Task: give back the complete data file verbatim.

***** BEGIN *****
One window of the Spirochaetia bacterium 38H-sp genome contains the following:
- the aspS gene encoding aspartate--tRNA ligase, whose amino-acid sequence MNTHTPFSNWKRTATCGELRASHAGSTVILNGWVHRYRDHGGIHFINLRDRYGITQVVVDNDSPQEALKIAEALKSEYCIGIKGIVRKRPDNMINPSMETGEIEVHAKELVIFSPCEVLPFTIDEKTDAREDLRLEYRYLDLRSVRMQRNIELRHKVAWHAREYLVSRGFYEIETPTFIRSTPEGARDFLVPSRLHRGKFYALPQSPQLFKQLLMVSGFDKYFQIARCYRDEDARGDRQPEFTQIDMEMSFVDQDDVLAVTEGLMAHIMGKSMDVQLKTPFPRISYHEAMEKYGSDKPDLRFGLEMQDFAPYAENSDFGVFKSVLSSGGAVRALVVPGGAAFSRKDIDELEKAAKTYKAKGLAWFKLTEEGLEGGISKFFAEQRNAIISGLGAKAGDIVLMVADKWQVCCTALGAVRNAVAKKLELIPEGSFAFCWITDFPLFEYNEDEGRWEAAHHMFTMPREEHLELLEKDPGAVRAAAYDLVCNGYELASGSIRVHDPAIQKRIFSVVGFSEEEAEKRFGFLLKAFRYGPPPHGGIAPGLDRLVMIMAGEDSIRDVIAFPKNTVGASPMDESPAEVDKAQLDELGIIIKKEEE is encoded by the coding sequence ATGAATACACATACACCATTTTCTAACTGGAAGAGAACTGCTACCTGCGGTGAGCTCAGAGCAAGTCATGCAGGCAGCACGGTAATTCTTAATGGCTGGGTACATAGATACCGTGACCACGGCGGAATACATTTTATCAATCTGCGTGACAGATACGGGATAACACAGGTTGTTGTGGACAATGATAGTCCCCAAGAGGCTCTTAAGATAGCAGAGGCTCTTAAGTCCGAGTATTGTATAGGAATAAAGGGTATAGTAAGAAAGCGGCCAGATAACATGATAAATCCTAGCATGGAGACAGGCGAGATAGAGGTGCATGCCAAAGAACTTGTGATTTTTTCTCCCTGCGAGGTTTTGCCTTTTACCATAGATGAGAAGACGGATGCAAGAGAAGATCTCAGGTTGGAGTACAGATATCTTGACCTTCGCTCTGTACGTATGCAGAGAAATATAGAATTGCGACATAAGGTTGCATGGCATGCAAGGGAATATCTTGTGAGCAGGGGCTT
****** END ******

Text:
One window of the Spirochaetia bacterium 38H-sp genome contains the following:
- the aspS gene encoding aspartate--tRNA ligase, whose amino-acid sequence MNTHTPFSNWKRTATCGELRASHAGSTVILNGWVHRYRDHGGIHFINLRDRYGITQVVVDNDSPQEALKIAEALKSEYCIGIKGIVRKRPDNMINPSMETGEIEVHAKELVIFSPCEVLPFTIDEKTDAREDLRLEYRYLDLRSVRMQRNIELRHKVAWHAREYLVSRGFYEIETPTFIRSTPEGARDFLVPSRLHRGKFYALPQSPQLFKQLLMVSGFDKYFQIARCYRDEDARGDRQPEFTQIDMEMSFVDQDDVLAVTEGLMAHIMGKSMDVQLKTPFPRISYHEAMEKYGSDKPDLRFGLEMQDFAPYAENSDFGVFKSVLSSGGAVRALVVPGGAAFSRKDIDELEKAAKTYKAKGLAWFKLTEEGLEGGISKFFAEQRNAIISGLGAKAGDIVLMVADKWQVCCTALGAVRNAVAKKLELIPEGSFAFCWITDFPLFEYNEDEGRWEAAHHMFTMPREEHLELLEKDPGAVRAAAYDLVCNGYELASGSIRVHDPAIQKRIFSVVGFSEEEAEKRFGFLLKAFRYGPPPHGGIAPGLDRLVMIMAGEDSIRDVIAFPKNTVGASPMDESPAEVDKAQLDELGIIIKKEEE is encoded by the coding sequence ATGAATACACATACACCATTTTCTAACTGGAAGAGAACTGCTACCTGCGGTGAGCTCAGAGCAAGTCATGCAGGCAGCACGGTAATTCTTAATGGCTGGGTACATAGATACCGTGACCACGGCGGAATACATTTTATCAATCTGCGTGACAGATACGGGATAACACAGGTTGTTGTGGACAATGATAGTCCCCAAGAGGCTCTTAAGATAGCAGAGGCTCTTAAGTCCGAGTATTGTATAGGAATAAAGGGTATAGTAAGAAAGCGGCCAGATAACATGATAAATCCTAGCATGGAGACAGGCGAGATAGAGGTGCATGCCAAAGAACTTGTGATTTTTTCTCCCTGCGAGGTTTTGCCTTTTACCATAGATGAGAAGACGGATGCAAGAGAAGATCTCAGGTTGGAGTACAGATATCTTGACCTTCGCTCTGTACGTATGCAGAGAAATATAGAATTGCGACATAAGGTTGCATGGCATGCAAGGGAATATCTTGTGAGCAGGGGCTT